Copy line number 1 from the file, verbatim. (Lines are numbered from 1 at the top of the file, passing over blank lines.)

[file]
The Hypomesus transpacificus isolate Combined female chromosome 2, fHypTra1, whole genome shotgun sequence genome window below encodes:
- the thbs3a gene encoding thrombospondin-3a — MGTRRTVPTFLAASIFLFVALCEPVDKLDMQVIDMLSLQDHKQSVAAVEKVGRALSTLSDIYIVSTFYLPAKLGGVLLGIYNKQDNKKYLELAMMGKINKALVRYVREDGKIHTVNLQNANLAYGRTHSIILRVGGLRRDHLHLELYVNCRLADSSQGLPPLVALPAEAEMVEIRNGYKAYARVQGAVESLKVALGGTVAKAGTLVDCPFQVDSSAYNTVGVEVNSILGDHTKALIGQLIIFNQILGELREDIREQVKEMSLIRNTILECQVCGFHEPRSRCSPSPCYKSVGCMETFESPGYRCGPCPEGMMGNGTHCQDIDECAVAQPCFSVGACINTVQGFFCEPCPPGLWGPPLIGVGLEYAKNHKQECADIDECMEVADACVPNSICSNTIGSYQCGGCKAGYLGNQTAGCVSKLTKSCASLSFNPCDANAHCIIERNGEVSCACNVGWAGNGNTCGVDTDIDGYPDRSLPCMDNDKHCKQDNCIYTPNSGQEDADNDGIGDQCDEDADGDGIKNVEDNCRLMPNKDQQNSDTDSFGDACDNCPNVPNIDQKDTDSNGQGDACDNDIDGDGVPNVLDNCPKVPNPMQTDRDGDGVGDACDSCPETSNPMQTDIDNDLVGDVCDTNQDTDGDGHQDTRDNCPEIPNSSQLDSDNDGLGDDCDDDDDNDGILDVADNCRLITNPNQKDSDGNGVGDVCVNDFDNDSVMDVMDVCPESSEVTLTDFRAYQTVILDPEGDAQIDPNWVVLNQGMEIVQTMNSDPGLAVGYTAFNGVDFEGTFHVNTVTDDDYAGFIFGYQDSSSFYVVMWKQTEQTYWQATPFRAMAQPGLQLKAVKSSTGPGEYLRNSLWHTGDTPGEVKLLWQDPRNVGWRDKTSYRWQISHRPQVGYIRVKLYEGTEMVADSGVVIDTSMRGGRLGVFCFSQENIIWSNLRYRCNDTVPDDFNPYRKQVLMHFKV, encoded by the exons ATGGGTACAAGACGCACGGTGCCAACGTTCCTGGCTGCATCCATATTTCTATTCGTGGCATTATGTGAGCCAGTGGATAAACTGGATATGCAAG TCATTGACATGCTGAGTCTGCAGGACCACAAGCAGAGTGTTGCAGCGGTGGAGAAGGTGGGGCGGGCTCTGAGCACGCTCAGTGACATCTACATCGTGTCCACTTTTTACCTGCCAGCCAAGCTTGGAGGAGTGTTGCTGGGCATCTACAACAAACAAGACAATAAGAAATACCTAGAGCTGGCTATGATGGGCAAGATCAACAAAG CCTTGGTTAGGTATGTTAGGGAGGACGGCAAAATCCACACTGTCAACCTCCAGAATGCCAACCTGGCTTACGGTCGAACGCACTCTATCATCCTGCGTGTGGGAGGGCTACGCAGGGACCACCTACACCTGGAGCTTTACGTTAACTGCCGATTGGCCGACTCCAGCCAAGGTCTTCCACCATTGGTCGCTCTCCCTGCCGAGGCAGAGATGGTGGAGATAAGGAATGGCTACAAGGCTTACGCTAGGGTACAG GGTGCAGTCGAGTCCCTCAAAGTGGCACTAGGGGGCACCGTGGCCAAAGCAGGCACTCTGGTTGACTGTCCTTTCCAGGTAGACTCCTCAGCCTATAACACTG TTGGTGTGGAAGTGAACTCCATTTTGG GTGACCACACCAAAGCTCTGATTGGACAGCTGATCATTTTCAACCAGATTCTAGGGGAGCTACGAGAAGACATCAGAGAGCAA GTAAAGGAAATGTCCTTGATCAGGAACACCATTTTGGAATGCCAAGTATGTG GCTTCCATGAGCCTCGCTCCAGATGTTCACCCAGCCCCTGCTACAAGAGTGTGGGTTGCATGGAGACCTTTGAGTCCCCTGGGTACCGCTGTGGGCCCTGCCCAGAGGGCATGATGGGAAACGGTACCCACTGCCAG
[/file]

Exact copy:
The Hypomesus transpacificus isolate Combined female chromosome 2, fHypTra1, whole genome shotgun sequence genome window below encodes: